Mala Zimetbaum, the first woman and the first Jewish woman to escape from Auschwitz-Birkenau, was born on January 26, 1918, in Brzesko, Poland In 1928, when she was ten years old, her family emigrated from Poland to Belgium, where they settled in Antwerp. Mala, a brilliant student, had to leave school because of the family’s economic situation—her father became blind—and work in a diamond factory

Mala was captured and sent to Auschwitz on September 17 1942. Of the 1,048 Jews who arrived in the camp on that day, 230 men and 101 women actually entered it after the selection. While in the camp, Mala met Edward (Edek) Galinski, and the two fell in love. Edek, born on October 5, 1923, was brought to Auschwitz as a Polish political prisoner. He arrived in the camp on June 14, 1940, in the first transport of Polish prisoners from Tarnow prison.

On June 24, 1944, Edek put on an SS uniform obtained from Edward Lubusch, an extraordinary SS man who helped prisoners, and Mala, who had managed to obtain a blank SS pass, dressed as a prisoner being led to work. Together, they escaped. On July 6, the two were captured by a border patrol in the mountains on the Slovakian border, returned to the camp, and placed in separate cells in Block 11, the punishment block. After interrogation and torture, they were taken to be hanged together.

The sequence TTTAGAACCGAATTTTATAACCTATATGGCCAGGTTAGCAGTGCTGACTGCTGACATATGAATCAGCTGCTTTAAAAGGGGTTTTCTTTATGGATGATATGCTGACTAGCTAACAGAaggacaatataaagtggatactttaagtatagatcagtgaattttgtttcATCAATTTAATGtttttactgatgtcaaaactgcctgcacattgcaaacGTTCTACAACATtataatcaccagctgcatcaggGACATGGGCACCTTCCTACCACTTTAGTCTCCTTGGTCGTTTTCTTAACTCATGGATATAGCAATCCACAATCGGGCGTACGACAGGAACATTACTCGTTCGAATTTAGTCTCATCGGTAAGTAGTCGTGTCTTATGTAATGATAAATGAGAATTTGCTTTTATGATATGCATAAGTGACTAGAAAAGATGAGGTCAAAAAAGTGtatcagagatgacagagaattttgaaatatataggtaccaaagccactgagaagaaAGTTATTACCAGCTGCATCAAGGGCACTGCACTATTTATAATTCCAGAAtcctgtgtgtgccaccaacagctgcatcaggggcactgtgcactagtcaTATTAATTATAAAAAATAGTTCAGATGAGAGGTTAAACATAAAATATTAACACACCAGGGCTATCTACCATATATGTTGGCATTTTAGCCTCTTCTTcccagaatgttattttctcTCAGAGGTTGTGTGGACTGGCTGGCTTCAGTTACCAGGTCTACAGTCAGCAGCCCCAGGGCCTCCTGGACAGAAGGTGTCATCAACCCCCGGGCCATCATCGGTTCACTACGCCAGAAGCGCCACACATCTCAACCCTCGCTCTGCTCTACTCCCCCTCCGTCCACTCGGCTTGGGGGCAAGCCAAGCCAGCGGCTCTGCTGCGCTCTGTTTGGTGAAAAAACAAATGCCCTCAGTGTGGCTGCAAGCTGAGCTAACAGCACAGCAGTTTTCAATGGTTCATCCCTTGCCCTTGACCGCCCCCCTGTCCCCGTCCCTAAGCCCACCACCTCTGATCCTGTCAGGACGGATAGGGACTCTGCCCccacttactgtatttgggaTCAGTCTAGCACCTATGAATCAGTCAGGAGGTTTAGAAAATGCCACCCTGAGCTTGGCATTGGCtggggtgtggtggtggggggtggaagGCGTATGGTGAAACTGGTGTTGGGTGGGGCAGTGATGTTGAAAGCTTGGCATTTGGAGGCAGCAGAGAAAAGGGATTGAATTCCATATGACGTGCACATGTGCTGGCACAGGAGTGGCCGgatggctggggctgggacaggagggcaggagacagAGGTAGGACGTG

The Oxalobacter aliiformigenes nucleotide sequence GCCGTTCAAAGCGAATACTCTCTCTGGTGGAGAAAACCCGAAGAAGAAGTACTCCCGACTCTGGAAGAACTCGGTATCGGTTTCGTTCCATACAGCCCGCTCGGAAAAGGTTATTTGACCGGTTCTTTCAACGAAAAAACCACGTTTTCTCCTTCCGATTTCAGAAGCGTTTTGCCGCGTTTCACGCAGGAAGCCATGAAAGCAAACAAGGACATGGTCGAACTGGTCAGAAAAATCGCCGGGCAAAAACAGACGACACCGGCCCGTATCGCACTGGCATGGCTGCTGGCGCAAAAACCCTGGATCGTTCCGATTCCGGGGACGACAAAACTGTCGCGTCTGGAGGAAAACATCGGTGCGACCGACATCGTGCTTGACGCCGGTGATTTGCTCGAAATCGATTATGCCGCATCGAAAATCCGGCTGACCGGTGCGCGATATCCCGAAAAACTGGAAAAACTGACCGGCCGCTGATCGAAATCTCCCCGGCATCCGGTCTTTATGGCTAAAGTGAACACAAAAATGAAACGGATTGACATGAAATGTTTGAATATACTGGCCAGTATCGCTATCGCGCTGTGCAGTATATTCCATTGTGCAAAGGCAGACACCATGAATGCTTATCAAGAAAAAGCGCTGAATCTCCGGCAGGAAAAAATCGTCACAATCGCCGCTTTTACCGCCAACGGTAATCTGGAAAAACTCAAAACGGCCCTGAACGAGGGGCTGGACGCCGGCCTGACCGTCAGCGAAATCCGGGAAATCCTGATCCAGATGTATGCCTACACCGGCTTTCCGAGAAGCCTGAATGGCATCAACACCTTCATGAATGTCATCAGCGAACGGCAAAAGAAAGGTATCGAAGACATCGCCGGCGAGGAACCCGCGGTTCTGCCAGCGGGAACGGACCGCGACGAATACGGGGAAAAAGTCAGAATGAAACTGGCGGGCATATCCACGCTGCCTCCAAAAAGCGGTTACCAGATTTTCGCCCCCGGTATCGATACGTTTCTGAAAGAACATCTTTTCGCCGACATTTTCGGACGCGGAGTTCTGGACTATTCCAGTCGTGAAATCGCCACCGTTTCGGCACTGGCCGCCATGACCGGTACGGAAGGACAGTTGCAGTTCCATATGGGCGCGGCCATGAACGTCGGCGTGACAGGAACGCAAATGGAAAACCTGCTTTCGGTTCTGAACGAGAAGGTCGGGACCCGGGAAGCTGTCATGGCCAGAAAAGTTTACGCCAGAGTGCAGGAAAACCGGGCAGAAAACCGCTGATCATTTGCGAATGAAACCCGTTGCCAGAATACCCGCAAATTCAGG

As her sentence was read, Mala slit her wrists and slapped the SS officer who attempted to stop her. She was taken to the camp hospital in order to stop the bleeding. According to some eyewitness accounts, she died on the way to the crematorium. According to others, she was shot to death at the crematorium entrance. When Edek attempted to kick away the bench he stood upon, the SS present held him back. After his sentence was read, Edek shouted: “Long live Poland!” before the noose tightened around his neck.